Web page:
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The Museum of Fine Arts, Boston acquires work by C. James Meyer

Article  /  Collecting   Curating
Published: 08.10.2019
Author:
Boston Museum of Fine Arts
Edited by:
Klimt02
Edited at:
Barcelona
Edited on:
2019
C. James Meyer. Ring: Monterosso al Mare, 2016. 18K gold, platinum, diamond, mixed media.. 13 x 13 x 5 cm. Photo by: Taylor Dabney. C. James Meyer
Ring: Monterosso al Mare, 2016
18K gold, platinum, diamond, mixed media.
13 x 13 x 5 cm
Photo by: Taylor Dabney
© By the author. Read Klimt02.net Copyright.

Intro
Museum purchase with funds donated by Rob Hargett in honor of Gloria Bucuvalas Hargett, 2019.803.1-2.
Fashioning zen gardens through a creative combination that mixes found objects and architectural materials with precious metals and gemstones, the work of C. James Meyer has been described as exhibiting “restraint, control, elegance, and above all, grace.”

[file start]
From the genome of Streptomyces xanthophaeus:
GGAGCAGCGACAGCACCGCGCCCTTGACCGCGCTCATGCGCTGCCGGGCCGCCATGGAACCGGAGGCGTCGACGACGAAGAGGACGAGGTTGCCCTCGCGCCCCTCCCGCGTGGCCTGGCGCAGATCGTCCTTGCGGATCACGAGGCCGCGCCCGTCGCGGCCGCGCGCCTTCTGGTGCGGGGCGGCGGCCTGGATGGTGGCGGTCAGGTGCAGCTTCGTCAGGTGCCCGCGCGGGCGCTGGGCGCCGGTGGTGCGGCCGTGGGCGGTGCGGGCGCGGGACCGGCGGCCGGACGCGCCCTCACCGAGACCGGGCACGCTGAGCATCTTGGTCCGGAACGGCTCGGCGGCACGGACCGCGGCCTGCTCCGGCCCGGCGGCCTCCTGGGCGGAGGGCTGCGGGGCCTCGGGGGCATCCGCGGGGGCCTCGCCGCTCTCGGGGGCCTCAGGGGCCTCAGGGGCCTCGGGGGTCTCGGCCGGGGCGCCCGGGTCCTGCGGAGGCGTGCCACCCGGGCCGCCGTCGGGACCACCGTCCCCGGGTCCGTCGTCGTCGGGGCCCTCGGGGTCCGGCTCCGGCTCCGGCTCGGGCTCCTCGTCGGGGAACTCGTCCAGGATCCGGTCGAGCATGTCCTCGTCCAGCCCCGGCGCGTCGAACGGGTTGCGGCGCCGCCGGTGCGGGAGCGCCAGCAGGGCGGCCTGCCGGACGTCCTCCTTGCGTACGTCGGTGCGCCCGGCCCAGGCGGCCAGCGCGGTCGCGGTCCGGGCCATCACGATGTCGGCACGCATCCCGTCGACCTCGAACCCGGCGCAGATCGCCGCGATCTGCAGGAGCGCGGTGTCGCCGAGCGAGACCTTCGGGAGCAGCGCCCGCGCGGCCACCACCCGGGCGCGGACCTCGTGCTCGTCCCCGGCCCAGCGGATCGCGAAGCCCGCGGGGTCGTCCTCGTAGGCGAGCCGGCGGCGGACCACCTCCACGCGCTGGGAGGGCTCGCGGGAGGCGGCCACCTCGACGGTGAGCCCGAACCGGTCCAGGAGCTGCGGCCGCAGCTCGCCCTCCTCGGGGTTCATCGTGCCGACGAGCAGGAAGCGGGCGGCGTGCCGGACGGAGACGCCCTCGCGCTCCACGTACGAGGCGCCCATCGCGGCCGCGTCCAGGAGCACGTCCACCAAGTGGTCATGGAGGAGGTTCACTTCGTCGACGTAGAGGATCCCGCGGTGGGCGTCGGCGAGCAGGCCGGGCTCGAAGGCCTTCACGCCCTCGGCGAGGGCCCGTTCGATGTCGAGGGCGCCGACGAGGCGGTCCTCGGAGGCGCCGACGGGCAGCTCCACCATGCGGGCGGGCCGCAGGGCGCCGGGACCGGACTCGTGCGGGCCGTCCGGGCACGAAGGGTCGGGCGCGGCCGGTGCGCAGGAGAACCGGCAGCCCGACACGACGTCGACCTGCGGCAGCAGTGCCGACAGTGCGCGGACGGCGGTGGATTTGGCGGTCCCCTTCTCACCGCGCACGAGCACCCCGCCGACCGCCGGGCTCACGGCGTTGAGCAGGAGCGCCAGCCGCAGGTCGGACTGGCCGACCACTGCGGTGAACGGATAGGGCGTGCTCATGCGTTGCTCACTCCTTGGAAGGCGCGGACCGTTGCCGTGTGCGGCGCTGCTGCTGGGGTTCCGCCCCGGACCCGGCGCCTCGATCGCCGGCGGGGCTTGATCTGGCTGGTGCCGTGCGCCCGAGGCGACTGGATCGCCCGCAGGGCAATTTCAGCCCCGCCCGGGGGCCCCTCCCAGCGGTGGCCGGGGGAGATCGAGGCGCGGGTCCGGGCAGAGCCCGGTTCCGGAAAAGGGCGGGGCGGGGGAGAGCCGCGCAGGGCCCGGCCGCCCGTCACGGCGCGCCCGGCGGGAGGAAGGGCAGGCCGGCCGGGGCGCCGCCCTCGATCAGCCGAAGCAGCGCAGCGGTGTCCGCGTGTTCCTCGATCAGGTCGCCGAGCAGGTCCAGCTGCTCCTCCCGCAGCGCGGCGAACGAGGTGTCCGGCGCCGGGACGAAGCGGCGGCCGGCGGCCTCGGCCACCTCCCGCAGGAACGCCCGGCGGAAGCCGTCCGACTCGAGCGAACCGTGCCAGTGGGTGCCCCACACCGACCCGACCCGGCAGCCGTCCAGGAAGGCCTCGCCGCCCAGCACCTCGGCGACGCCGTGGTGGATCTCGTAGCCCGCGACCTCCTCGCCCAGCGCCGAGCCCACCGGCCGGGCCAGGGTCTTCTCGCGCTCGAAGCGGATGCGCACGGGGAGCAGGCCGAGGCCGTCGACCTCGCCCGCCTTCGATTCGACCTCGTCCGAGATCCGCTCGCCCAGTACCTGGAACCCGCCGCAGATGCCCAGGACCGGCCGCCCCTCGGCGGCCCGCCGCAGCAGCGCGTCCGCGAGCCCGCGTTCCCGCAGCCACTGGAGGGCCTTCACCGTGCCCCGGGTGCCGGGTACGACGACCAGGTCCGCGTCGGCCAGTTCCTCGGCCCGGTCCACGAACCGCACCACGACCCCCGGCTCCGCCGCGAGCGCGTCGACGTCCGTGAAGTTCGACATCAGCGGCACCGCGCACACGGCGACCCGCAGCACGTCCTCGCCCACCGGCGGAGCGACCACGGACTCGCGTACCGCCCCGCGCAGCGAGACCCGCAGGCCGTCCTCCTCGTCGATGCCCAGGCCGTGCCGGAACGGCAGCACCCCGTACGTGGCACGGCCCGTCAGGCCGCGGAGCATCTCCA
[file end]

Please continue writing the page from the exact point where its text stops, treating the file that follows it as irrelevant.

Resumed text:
While in Tuscany as a Visiting Professor, the Virginia-based artist created Monterosso al Mare a ring that is framed within a rock garden. It is a work inspired by the Cinque Terre coastline. Meyer selected stones, which he later cut to lay flat, and arranged in a square box with a fitted slot for a gold and diamond ring with a white found stone. The box offers a place to display the ring when it’s not being worn. From a distance, the ring seamless integrates into the arrangement of stones. Trained as a sculptor, Meyer has spent fifty years working in metals, and from 1973 until 2005 led the jewelry and metals area of Craft and Material Studies department at Virginia Commonwealth University.

In June, this ring and box became part of the MFA, Boston’s world-renowned jewelry collection. Meyer’s work can also be found in the collections of the Museum of Art and Design (NY), Racine Art Museum (WI), Gregg Museum of Art and Design (NC), Georgia Museum of Art (GA), the Samuel Dorsky Museum at SUNY New Paltz (NY), and the Nordenjeldske Museum in Trondheim, Norway.
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